|dc.description.abstract||Strategic Environmental Assessment (SEA) has a prominent position in the ongoing search for instruments that can help governments and other organizations to pursue the goal of sustainability. SEA is presented here as a decision-making supportive approach that is meant to improve strategic initiatives, rather than just analysing them. As an approach to planning (as opposed to a mechanical technical instrument that is done on the side and ‘might’ inform the big decisions), SEA has been promoted as a promising instrument expected to be able to provide better informed, more credible and more broadly beneficial strategic initiatives, as well as more timely and clearer guidance for subsequent undertakings. As such, by adjusting and improving planning, governance, and decision-making processes, SEA has a major role in contributing to sustainability.
One of the many different planning and decision-making contexts in which SEA can be used is growth-related planning – the object of interest of this research. Planning in a growth context is typically driven by a mix of biophysical, social and economic concerns, and is unavoidably complex, with many independent agents interacting with each other in many ways, all of this involving the full range of intersecting sustainability issues. In this research I explore the concept of sustainability as an overall planning goal, as it relates to a particular approach to planning, i.e., strategic environmental assessment. In addition, this research acknowledges the importance and need to address the context in which SEA applications occur, and therefore, it highlights the need to specify the application for particular areas.
This research was guided by an interest in improving understanding of how SEA can help to contribute to sustainability through planning/EA processes and activities, especially in the context of growth-related planning. Above all, this research addressed how SEA best practices can be used to improve regional planning and decision making, including its link to the project level, and how regional planning experience can help illuminate possible means of strengthening SEA practice. As such, this research presents how a sustainability-based SEA approach could contribute to growth-related planning in a rapid growth setting, using York Region, Ontario as the empirical case study. While York Region was not using the SEA nametag, some essential characteristics of SEA were found in a few planning initiatives, in accordance with what some scholars have called a SEA-type approach, i.e., an approach that does not meet formal specifications or definitions of SEA, but which has some of the SEA characteristics or components.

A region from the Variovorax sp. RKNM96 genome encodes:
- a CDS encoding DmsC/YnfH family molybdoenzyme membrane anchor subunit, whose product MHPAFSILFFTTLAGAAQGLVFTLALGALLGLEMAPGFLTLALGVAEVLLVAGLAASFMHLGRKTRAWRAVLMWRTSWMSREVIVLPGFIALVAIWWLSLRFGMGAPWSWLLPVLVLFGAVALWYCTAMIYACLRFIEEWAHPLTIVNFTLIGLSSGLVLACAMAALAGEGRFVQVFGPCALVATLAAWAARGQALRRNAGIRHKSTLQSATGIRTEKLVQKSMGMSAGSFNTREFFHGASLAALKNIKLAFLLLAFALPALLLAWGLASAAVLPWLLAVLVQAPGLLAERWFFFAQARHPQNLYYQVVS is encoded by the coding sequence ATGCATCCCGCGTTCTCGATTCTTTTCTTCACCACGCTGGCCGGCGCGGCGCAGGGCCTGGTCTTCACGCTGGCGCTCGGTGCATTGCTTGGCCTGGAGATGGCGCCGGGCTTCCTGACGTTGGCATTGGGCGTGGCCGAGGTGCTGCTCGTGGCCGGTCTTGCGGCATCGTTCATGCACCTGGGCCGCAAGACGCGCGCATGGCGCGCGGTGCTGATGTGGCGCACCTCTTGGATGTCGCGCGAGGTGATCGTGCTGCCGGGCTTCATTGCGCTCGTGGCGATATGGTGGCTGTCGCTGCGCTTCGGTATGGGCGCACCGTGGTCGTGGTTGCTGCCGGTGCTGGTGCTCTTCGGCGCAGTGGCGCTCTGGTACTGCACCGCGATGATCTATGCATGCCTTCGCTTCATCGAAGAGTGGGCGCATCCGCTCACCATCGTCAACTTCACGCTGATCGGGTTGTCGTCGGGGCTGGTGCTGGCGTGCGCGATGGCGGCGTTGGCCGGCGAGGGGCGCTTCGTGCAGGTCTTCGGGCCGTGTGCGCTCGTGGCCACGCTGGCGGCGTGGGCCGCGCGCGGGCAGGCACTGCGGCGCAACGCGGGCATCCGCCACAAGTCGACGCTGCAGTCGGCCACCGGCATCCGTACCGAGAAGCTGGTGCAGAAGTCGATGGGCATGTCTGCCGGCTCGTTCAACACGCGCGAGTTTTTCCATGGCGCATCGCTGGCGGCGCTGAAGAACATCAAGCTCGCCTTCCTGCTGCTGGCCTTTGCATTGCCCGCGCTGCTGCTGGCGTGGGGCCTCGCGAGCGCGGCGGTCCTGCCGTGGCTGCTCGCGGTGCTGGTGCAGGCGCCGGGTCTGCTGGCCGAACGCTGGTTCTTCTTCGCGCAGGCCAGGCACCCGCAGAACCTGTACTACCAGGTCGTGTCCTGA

This research presents three main scholarly contributions. First, it develops a SEA best practice framework based on the international literature and, as a result, it provides SEA practitioners with a useful generic framework that they can use as guidance and a starting point for SEA studies. In addition, this research brings to light the importance of paying attention to contextual issues in order to make successful use of SEA best practice frameworks. The context of application will always be unique, so the particularities of the case will still need to be carefully considered and incorporated, so that application can be customized to the particular case. Second, this research further develops the discussion about what SEA can achieve, or more specifically, how SEA can help to contribute to sustainability. As such, this research contributes to the discussion about how SEA can help planning and decision-making approaches through a more in depth look at three main components of SEA: sustainability-centred decision making, tiering and communication. The third contribution relates to how SEA adoption becomes a priority or how governments become interested enough in SEA application to actually give it a shot. The concept of a policy window was borrowed from the policy sciences field to provide the framework of analysis for this part of the research, and shows how problem, policy and political streams converged to provide the necessary conditions for the adoption of an SEA-type approach in York Region.
In sum, the results of this research suggest that SEA has potential to play an important role in planning and decision making, with particular attention to growth-related planning. In this context, SEA can contribute to planning and decision making that is more integrated, farsighted, open, efficient, credible and defensible, and ultimately brings desirable and durable benefits. Moreover, by providing clearer guidance to the subsequent undertaking, SEA has potential to serve as a bridge to the planning of project-level undertakings.||en